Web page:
Liked by 1 person

    Dror Etzion

    December 4, 2019 at 7:35 pm

  4. @Dror, not really. See Abbott 1981 on the status-purity paradox. See also this thread



    December 5, 2019 at 5:52 pm

  5. In that thread, Zuckerman writes: “As I note in that essay, great things come form impurity. The point of this is to better understand why it’s generally so *hard* to be impure.” In other words, it’s hard, but not misguided. Doesn’t mean we shouldn’t do it. Let’s step up!


    Dror Etzion

    December 5, 2019 at 7:00 pm

  6. No one said it is misguided. But our legitimate authority as academics comes primarily from our scholarship.If we lose that, we end up fully undermining our credibility to speak to the public. More often than not, academics who advocate for an activist-scholar model does wishy-washy activism (and use their scholar identity as a justification for their lite-activism, because they got other stuff to do such as research, you see) and weak research (because, activism!). The antics and rhetoric is an insult to both the committed activists and the serious scholars.



    December 5, 2019 at 7:31 pm

  7. Super, we seem to be all agreed then, that good activism and good scholarship are, in theory, not incompatible. You have shifted into an empirical argument (“More often than not …”) and I imagine that you are a good scholar, so that you probably have data to back that up. I hope to see it published, and especially would like to see the measure you use for “wishy-washy activism”.


    Dror Etzion

    December 5, 2019 at 7:47 pm

  8. @Dror, Sure thing, I will spend my next five years trying to get that study published.

    In the meantime, do continue to enlighten us sociologists with bromides such as “let’s step up,” “it might be helpful to imagine, and advocate for, expression of values AND professional integrity at the same time” etc etc. Obviously we lack such imagination, and of course no one in our discipline have never thought about these issues before, you see. Keep it coming, we’re all ears.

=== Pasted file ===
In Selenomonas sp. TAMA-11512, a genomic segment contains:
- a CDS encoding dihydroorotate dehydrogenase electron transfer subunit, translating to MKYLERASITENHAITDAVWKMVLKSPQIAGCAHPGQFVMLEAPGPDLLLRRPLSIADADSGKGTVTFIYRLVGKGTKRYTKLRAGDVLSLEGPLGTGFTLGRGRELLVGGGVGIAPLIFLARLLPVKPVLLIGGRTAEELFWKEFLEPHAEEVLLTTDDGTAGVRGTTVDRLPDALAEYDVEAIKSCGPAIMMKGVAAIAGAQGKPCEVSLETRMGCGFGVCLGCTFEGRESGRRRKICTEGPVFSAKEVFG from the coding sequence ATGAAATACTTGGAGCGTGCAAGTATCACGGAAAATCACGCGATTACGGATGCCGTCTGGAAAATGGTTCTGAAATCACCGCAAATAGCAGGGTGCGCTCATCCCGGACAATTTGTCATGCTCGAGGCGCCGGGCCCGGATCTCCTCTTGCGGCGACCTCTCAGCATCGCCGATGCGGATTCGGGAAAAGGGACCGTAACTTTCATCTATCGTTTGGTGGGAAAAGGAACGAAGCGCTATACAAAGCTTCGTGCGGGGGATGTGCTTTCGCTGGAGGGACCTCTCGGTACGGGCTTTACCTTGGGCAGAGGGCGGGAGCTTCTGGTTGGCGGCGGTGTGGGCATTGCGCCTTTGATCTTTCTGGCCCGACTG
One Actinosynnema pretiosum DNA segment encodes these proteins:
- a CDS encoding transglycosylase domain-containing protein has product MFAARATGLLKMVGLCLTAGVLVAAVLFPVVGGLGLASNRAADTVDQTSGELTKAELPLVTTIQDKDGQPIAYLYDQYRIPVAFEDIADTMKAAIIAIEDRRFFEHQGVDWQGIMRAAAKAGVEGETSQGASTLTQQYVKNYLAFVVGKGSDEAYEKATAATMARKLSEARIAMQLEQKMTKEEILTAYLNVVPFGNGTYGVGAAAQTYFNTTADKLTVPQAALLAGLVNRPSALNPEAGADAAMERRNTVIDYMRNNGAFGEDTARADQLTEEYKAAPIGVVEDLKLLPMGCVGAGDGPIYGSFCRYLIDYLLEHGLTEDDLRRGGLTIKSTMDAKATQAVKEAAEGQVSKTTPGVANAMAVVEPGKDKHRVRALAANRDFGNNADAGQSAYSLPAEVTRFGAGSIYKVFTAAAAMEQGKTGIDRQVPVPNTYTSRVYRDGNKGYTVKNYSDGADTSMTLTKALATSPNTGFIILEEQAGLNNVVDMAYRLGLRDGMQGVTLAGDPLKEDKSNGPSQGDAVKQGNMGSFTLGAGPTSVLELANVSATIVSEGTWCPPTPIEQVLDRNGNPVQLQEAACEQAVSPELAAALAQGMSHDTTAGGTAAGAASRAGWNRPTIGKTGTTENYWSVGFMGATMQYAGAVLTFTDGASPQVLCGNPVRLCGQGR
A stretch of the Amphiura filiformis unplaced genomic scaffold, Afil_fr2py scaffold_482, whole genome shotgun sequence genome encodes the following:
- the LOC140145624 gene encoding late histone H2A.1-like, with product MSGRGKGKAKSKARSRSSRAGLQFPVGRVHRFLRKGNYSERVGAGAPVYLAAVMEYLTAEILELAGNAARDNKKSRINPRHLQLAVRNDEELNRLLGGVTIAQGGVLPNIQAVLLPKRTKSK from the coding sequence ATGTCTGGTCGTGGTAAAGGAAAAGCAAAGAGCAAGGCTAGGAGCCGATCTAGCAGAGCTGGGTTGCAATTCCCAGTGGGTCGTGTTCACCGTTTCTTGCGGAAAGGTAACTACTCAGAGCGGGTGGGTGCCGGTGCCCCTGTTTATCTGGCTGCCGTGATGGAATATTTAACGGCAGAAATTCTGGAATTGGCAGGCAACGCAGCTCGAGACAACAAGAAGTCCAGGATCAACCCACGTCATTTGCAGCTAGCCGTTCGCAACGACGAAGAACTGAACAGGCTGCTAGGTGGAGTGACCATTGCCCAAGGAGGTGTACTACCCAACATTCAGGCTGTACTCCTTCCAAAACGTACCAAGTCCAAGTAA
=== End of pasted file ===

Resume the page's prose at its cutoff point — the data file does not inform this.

December 6, 2019 at 4:03 am

  9. It seems this thread might be degrading into animosity, but I’ll take you at face value. I can point you to this: Etzion, D. & Gehman, J. 2019. Going public: Debating matters of concern as an imperative for management scholars. Academy of Management Review, 44(2): 480-492. Thoughts and comments are appreciated.

    Please, let’s not create unnecessary turf wars. This is orgtheory, not soctheory or mantheory, so no need to preface comments with disciplinary affiliations, perhaps?


    Dror Etzion

    December 6, 2019 at 3:27 pm

  10. I identify as an activist-scholar. I also believe there is an important distinction between activism and scholarship. While I agree with those who argue that true objectivity is not attainable–that there is no “view from nowhere”–I believe we ought to use rigorous methodological standards in our research projects to try to limit the impact that our personal biases and ideologies have on our findings. And it is this rigor that should address question #2. However, none of this extends to what we do with the findings once we have them.